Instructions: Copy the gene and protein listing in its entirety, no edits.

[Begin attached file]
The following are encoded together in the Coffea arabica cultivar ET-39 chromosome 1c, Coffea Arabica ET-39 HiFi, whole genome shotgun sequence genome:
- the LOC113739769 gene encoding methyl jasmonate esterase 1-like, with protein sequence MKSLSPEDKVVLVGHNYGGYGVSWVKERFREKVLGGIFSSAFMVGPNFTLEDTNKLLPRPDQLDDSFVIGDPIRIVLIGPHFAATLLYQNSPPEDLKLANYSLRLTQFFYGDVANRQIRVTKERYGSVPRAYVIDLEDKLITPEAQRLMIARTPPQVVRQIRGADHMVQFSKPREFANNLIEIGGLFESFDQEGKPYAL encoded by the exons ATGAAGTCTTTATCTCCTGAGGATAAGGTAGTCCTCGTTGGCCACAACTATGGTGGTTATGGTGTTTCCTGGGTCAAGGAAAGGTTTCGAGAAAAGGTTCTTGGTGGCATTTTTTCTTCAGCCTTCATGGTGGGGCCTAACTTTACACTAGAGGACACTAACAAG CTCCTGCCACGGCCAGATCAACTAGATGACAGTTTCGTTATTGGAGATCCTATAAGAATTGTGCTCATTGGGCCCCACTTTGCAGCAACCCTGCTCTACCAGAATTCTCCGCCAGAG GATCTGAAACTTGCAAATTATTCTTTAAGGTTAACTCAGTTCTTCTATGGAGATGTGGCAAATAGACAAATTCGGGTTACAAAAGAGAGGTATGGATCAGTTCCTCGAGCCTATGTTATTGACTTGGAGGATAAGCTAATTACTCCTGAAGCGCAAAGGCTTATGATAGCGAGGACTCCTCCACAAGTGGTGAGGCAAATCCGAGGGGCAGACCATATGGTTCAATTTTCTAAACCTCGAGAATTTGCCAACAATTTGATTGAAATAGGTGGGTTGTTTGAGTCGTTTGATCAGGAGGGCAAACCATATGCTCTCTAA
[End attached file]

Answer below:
The following are encoded together in the Coffea arabica cultivar ET-39 chromosome 1c, Coffea Arabica ET-39 HiFi, whole genome shotgun sequence genome:
- the LOC113739769 gene encoding methyl jasmonate esterase 1-like, with protein sequence MKSLSPEDKVVLVGHNYGGYGVSWVKERFREKVLGGIFSSAFMVGPNFTLEDTNKLLPRPDQLDDSFVIGDPIRIVLIGPHFAATLLYQNSPPEDLKLANYSLRLTQFFYGDVANRQIRVTKERYGSVPRAYVIDLEDKLITPEAQRLMIARTPPQVVRQIRGADHMVQFSKPREFANNLIEIGGLFESFDQEGKPYAL encoded by the exons ATGAAGTCTTTATCTCCTGAGGATAAGGTAGTCCTCGTTGGCCACAACTATGGTGGTTATGGTGTTTCCTGGGTCAAGGAAAGGTTTCGAGAAAAGGTTCTTGGTGGCATTTTTTCTTCAGCCTTCATGGTGGGGCCTAACTTTACACTAGAGGACACTAACAAG CTCCTGCCACGGCCAGATCAACTAGATGACAGTTTCGTTATTGGAGATCCTATAAGAATTGTGCTCATTGGGCCCCACTTTGCAGCAACCCTGCTCTACCAGAATTCTCCGCCAGAG GATCTGAAACTTGCAAATTATTCTTTAAGGTTAACTCAGTTCTTCTATGGAGATGTGGCAAATAGACAAATTCGGGTTACAAAAGAGAGGTATGGATCAGTTCCTCGAGCCTATGTTATTGACTTGGAGGATAAGCTAATTACTCCTGAAGCGCAAAGGCTTATGATAGCGAGGACTCCTCCACAAGTGGTGAGGCAAATCCGAGGGGCAGACCATATGGTTCAATTTTCTAAACCTCGAGAATTTGCCAACAATTTGATTGAAATAGGTGGGTTGTTTGAGTCGTTTGATCAGGAGGGCAAACCATATGCTCTCTAA